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Collage by Yeshi Parks

Senior studio art 2007


The senior studio art exhibition, Fuse, included the works of 24 students. Works by 11 of those student artists can be seen here.

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Fuse: a noun and a verb, an object and action.

A fuse can safely interrupt excessive electrical current or set off an explosive charge. To fuse is to blend or melt, mix or combine.

That's just what happens every year in the capstone course for senior studio art majors at the University of Maine.

The senior studio seminar is like a circuit breaker, challenging students on multiple levels to step out of their comfort zones and prepare to participate in the professional art world. The semester-long course each fall also ignites practical plans for how to realistically pursue their artistic passions.

"They get a sense of what it's like to be professional artists, segueing from the student level," says Assistant Professor of Art and painter Ed Nadeau, who teaches the course.

The class is designed to take students from the conceptualization of their individual pieces of art to the installation of a public exhibition of their works. Their art is critiqued twice. They must write theses and artist statements, compile resumes and curriculum vitae. And they must plan and carry out an exhibition from installation to publicity that opens every December.

This year, that senior art exhibition was titled Fuse.

A focus of the capstone course is on critical thinking and the communication of ideas. Nadeau helps the student artists home in on where their ideas come from and what makes them unique. That introspective exploration becomes theses, which are then distilled to artist statements for the exhibition.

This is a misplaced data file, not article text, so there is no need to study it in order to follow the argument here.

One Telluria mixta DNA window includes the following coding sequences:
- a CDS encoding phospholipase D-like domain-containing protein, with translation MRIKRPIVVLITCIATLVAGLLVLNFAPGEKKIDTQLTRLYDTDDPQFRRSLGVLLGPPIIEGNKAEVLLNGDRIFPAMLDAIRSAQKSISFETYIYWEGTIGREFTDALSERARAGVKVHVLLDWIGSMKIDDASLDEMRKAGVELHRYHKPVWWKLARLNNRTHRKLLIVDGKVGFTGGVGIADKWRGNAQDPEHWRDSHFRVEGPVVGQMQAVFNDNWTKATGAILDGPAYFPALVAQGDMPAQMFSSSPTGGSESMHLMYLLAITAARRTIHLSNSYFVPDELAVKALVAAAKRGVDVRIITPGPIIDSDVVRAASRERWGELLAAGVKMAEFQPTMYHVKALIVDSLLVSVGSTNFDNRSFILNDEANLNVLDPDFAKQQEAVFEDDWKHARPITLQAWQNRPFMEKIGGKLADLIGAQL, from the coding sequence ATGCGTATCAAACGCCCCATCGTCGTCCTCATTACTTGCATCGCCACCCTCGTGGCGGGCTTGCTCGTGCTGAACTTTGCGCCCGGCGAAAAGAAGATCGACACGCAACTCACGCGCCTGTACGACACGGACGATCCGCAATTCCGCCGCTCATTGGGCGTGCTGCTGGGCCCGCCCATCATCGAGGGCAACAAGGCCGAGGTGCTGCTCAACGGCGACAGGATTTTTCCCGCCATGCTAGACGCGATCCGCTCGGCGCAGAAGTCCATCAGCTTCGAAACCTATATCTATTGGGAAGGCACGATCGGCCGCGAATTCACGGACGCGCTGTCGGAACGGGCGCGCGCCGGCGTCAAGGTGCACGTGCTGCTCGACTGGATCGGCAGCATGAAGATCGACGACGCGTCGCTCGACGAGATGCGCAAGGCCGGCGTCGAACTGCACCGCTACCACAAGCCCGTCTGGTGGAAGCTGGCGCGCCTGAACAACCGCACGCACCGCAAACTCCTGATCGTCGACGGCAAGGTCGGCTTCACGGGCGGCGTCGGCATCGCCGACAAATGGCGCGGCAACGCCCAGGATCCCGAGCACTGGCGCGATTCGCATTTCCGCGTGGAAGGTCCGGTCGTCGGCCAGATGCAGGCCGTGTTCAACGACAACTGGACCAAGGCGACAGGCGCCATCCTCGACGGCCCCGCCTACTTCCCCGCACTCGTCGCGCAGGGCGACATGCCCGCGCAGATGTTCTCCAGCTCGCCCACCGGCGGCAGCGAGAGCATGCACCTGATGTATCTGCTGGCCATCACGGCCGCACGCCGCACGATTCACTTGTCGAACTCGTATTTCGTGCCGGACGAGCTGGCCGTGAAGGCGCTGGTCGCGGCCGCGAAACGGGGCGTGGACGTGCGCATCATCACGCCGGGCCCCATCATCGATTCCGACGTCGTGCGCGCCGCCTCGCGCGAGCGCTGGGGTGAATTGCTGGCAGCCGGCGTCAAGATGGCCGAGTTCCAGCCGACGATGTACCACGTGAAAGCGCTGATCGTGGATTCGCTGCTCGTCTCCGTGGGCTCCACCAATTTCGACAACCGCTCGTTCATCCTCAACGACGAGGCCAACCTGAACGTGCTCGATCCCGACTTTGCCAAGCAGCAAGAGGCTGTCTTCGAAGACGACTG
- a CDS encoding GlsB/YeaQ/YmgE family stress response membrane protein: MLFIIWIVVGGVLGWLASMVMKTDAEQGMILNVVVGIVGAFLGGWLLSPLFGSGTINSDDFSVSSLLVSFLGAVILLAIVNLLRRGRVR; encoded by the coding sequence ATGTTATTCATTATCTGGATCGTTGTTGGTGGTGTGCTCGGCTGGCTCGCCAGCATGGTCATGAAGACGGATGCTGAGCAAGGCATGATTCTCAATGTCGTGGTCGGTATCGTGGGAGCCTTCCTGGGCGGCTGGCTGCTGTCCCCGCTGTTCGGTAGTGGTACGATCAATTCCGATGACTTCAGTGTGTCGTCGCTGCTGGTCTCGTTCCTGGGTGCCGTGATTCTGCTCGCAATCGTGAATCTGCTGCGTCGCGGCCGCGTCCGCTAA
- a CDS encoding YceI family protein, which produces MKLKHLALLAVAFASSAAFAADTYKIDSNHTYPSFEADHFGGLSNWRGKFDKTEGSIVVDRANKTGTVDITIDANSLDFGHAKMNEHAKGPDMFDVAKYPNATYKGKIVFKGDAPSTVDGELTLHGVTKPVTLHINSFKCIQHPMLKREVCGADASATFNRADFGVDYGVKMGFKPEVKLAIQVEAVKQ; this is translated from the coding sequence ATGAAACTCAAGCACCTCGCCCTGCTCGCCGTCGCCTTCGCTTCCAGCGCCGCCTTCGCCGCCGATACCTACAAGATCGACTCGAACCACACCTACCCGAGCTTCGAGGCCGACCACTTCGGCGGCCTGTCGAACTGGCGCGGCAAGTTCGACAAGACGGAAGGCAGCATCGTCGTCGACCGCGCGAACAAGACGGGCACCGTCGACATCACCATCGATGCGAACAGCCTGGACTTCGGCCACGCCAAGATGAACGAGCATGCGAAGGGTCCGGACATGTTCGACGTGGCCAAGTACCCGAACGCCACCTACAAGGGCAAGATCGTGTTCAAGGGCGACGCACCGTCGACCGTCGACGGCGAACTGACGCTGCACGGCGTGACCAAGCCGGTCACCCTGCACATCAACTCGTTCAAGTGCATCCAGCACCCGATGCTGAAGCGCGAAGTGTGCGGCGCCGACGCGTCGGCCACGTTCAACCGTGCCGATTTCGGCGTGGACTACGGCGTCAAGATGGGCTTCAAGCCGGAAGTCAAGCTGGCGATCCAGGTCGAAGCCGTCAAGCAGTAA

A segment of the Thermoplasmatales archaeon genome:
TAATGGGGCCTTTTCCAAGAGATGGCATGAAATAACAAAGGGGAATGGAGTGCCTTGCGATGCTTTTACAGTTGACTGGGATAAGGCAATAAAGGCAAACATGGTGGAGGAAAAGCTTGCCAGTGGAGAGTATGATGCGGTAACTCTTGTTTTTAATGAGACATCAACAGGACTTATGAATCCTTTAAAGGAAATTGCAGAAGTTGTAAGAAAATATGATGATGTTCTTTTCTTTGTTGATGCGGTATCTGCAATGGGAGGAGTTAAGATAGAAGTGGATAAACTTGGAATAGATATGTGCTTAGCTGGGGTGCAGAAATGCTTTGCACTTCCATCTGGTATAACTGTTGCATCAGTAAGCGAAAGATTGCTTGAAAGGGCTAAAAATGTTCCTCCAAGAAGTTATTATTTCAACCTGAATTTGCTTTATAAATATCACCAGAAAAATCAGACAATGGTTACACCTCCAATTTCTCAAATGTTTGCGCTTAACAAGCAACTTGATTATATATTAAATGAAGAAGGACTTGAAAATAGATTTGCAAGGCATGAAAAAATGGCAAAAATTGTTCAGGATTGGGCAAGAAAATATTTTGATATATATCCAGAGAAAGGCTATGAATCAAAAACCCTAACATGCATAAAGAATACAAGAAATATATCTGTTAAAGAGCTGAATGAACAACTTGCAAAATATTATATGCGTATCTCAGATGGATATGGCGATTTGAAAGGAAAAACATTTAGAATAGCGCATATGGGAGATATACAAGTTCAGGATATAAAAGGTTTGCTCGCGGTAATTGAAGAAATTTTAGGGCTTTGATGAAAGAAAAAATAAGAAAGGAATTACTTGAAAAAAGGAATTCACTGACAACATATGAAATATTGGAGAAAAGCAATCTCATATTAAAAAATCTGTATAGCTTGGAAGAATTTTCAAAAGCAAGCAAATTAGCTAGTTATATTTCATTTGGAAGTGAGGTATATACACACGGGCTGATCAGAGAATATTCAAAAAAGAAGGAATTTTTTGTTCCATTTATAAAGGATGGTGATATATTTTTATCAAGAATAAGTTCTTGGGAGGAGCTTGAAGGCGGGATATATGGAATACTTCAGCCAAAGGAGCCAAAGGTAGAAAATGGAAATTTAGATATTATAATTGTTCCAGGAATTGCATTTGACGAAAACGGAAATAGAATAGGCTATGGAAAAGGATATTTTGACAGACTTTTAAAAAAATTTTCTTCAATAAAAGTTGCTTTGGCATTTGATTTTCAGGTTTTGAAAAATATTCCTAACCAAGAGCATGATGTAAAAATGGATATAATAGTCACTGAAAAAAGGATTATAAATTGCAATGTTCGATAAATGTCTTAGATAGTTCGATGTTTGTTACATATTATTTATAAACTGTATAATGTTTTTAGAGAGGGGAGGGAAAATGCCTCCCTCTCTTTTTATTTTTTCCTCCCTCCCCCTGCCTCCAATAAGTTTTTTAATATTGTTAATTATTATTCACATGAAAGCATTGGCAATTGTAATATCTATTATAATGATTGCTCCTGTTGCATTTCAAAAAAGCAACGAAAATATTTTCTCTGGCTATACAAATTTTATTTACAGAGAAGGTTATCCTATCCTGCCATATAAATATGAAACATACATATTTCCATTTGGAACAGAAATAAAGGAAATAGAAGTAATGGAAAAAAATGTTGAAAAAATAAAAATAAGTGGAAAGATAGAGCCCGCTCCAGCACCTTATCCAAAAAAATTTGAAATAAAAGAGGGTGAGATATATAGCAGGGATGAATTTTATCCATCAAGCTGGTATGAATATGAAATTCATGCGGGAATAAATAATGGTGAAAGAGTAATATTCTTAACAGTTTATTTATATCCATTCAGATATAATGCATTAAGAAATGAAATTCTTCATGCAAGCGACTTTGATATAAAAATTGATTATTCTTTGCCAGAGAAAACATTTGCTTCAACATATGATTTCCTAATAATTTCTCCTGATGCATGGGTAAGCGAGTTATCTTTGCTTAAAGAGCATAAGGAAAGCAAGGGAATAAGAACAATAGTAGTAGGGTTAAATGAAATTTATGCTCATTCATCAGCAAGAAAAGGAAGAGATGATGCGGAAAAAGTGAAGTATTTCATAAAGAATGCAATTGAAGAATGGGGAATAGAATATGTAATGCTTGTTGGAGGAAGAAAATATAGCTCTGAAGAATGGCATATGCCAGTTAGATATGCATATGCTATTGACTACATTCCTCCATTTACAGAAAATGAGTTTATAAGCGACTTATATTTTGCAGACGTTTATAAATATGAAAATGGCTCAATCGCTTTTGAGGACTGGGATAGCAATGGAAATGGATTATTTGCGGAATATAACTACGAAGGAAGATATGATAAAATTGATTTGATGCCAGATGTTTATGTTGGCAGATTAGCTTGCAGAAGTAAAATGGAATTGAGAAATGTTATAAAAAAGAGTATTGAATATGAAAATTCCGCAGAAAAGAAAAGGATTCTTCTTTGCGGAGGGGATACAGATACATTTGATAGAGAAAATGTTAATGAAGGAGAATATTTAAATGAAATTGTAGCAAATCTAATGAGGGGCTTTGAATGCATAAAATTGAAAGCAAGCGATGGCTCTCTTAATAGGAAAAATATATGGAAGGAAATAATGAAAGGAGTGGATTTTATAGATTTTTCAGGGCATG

"That's the thread that's difficult," says Nadeau. "They're expected to come up with artwork that they generate. They also have to be able to talk about it formally and conceptually, communicating to their audiences. They have to be able to articulate their ideas and go beyond creating."

In the course, Nadeau also works to dispel what he says is the romanticized myth of the artist as poor, starving, even half-crazed in solitary pursuit of creativity.

"We talk about what is reality, separating fact from fiction," says Nadeau. "Because the students have so many things to juggle in this class, it becomes a metaphor for how they'll have to juggle art in their lives. If they want to be artists, they have to balance their lives paying the mortgage, feeding the kids, creating.

"Being an artist is about how one lives one's life rather than about just a job. It has to do with how you see life and relate to things. The students walk away with a sense of continuity in how their work fits into the art world."

by Margaret Nagle
March-April, 2007

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